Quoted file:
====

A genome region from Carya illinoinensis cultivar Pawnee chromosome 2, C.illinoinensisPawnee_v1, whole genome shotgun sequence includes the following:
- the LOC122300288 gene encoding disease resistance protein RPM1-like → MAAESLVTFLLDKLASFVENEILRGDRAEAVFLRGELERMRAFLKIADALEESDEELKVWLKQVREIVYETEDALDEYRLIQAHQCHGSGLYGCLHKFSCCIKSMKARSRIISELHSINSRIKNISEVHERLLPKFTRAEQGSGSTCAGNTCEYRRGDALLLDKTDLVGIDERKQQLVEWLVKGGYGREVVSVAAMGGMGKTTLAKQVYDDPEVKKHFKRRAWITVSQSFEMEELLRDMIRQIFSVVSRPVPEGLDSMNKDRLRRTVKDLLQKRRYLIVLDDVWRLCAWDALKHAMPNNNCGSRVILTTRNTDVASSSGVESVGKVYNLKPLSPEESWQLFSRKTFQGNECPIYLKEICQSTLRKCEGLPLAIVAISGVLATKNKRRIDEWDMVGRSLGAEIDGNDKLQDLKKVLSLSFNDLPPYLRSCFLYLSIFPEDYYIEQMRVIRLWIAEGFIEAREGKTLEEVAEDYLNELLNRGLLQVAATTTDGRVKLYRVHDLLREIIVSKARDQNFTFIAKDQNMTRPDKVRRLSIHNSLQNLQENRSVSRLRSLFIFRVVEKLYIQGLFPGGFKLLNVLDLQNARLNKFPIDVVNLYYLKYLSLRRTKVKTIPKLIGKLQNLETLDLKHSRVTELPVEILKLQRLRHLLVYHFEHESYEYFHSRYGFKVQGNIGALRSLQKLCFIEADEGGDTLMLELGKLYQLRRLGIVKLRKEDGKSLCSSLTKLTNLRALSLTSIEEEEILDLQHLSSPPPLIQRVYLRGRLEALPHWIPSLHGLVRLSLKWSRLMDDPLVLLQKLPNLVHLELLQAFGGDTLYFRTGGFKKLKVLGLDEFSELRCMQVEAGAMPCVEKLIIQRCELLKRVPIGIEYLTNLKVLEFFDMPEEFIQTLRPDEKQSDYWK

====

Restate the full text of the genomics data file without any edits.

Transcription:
A genome region from Carya illinoinensis cultivar Pawnee chromosome 2, C.illinoinensisPawnee_v1, whole genome shotgun sequence includes the following:
- the LOC122300288 gene encoding disease resistance protein RPM1-like → MAAESLVTFLLDKLASFVENEILRGDRAEAVFLRGELERMRAFLKIADALEESDEELKVWLKQVREIVYETEDALDEYRLIQAHQCHGSGLYGCLHKFSCCIKSMKARSRIISELHSINSRIKNISEVHERLLPKFTRAEQGSGSTCAGNTCEYRRGDALLLDKTDLVGIDERKQQLVEWLVKGGYGREVVSVAAMGGMGKTTLAKQVYDDPEVKKHFKRRAWITVSQSFEMEELLRDMIRQIFSVVSRPVPEGLDSMNKDRLRRTVKDLLQKRRYLIVLDDVWRLCAWDALKHAMPNNNCGSRVILTTRNTDVASSSGVESVGKVYNLKPLSPEESWQLFSRKTFQGNECPIYLKEICQSTLRKCEGLPLAIVAISGVLATKNKRRIDEWDMVGRSLGAEIDGNDKLQDLKKVLSLSFNDLPPYLRSCFLYLSIFPEDYYIEQMRVIRLWIAEGFIEAREGKTLEEVAEDYLNELLNRGLLQVAATTTDGRVKLYRVHDLLREIIVSKARDQNFTFIAKDQNMTRPDKVRRLSIHNSLQNLQENRSVSRLRSLFIFRVVEKLYIQGLFPGGFKLLNVLDLQNARLNKFPIDVVNLYYLKYLSLRRTKVKTIPKLIGKLQNLETLDLKHSRVTELPVEILKLQRLRHLLVYHFEHESYEYFHSRYGFKVQGNIGALRSLQKLCFIEADEGGDTLMLELGKLYQLRRLGIVKLRKEDGKSLCSSLTKLTNLRALSLTSIEEEEILDLQHLSSPPPLIQRVYLRGRLEALPHWIPSLHGLVRLSLKWSRLMDDPLVLLQKLPNLVHLELLQAFGGDTLYFRTGGFKKLKVLGLDEFSELRCMQVEAGAMPCVEKLIIQRCELLKRVPIGIEYLTNLKVLEFFDMPEEFIQTLRPDEKQSDYWK